April 26, 2012

Runners Raise $13,500 for Takoma Park Schools

“I never ran this far before,” said Keiffer Edwards, a fourth-grader at Sligo Adventist School (SAS) in Takoma Park, Md., after participating in a 3.1-mile fun run. Why did he run? “I wanted my mom to be happy,” he said, holding up a first-place trophy.

There was another reason Edwards participated in Sunday’s “5K Race/Fun Run for Christian Education.” This inaugural fundraising race, which took place at Sligo Creek Parkway, brought in $13,500 for student scholarships at Sligo Adventist School and John Nevins Andrews School (JNA), also located in Takoma Park.

The fundraiser was the brainchild of Alvin Fuentes, an SAS parent who for many years participated in a similar fundraiser in Florida. Despite the rain, Fuentes estimates that more than 100 people participated.


Columbia Union Distributes $211K to Homeland Mission Projects

“The territory that comprises our great union is best viewed as a mission field that God has called us to reach,” says Frank Bondurant, Columbia Union Conference vice president for Ministries Development. “Accordingly one of the fundamental core values for our next quinquennium is to ‘impact our communities by revealing the love of Christ, sharing the distinct Adventist message and inviting people to accept Christ as their Savior.’”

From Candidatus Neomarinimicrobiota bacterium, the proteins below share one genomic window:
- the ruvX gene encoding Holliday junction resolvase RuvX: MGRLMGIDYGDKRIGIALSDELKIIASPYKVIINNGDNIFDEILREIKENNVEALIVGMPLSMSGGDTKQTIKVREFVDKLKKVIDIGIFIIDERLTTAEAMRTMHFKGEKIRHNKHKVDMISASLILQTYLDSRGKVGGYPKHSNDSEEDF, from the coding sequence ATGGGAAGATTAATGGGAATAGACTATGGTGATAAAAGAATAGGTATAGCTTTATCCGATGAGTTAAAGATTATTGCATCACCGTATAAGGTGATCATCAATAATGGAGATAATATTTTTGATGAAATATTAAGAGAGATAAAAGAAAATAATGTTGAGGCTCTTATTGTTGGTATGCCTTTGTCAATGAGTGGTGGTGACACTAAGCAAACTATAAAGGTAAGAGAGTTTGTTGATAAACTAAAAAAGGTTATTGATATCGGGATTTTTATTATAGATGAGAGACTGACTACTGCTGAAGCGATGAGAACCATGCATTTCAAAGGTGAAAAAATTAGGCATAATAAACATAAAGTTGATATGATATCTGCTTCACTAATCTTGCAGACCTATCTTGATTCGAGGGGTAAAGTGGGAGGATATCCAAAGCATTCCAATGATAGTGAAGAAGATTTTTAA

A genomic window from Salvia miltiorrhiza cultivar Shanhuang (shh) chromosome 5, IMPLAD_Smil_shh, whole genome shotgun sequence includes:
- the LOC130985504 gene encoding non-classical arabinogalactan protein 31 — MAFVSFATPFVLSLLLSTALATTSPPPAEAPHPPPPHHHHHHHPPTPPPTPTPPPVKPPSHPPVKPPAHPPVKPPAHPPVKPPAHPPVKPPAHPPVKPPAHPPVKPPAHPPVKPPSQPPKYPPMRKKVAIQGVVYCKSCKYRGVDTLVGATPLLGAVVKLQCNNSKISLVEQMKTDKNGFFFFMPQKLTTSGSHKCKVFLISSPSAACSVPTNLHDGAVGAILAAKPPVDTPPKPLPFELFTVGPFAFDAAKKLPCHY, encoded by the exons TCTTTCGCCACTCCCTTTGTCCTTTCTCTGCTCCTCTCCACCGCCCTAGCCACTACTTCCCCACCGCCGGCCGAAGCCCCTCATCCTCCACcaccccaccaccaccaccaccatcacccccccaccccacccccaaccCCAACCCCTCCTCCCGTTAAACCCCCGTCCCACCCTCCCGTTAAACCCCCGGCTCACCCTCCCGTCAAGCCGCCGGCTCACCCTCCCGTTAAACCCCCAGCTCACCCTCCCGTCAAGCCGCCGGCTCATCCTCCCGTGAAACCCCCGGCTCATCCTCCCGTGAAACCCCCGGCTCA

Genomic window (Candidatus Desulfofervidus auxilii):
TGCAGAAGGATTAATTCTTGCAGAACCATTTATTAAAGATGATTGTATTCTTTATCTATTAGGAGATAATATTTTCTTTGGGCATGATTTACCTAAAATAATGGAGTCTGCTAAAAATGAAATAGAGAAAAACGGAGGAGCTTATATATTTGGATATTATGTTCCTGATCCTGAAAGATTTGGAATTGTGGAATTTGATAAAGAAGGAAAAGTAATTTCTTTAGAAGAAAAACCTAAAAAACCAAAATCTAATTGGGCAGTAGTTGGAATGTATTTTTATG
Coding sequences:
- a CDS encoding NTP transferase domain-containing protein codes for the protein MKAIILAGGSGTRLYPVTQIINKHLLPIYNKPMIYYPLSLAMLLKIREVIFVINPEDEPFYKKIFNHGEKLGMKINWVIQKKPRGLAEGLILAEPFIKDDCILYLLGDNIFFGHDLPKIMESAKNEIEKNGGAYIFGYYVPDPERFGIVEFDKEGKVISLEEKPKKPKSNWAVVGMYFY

In support of this effort, the Columbia Union is partnering with local conferences to designate $211,000 for more than 10 local projects and ministries. Some of the projects include the First church of Montclair, N.J., youth mentoring program, the Atkinson House ministry for homeless men in Coatesville, Pa., and the Reach Philadelphia youth and young adult leadership and evangelism program. Click here to watch an awesome video about what Reach Philadelphia missionaries (pictured) are doing in their community.—Story by Visitor Staff

Click here to see what other programs are receiving funding.

Adventists Help Lead Flood Clean-Up Efforts in West Virginia

Last month, a slow-moving thunderstorm moved into Logan and Lincoln counties in West Virginia and flooded roads, homes and businesses. As government officials organized a disaster response meeting, Shannon Meade, a community volunteer, was pulled in to lead the disaster response team. Meade said, “as soon as I received this assignment, I immediately thought of Pastor Cesar Quispe. … I realized that we have to get organized by someone that knows how this process should work.” Quispe, who pastors Mountain View Conference’s Logan and Williamson churches, previously told her he would be ready to help in the event of an emergency.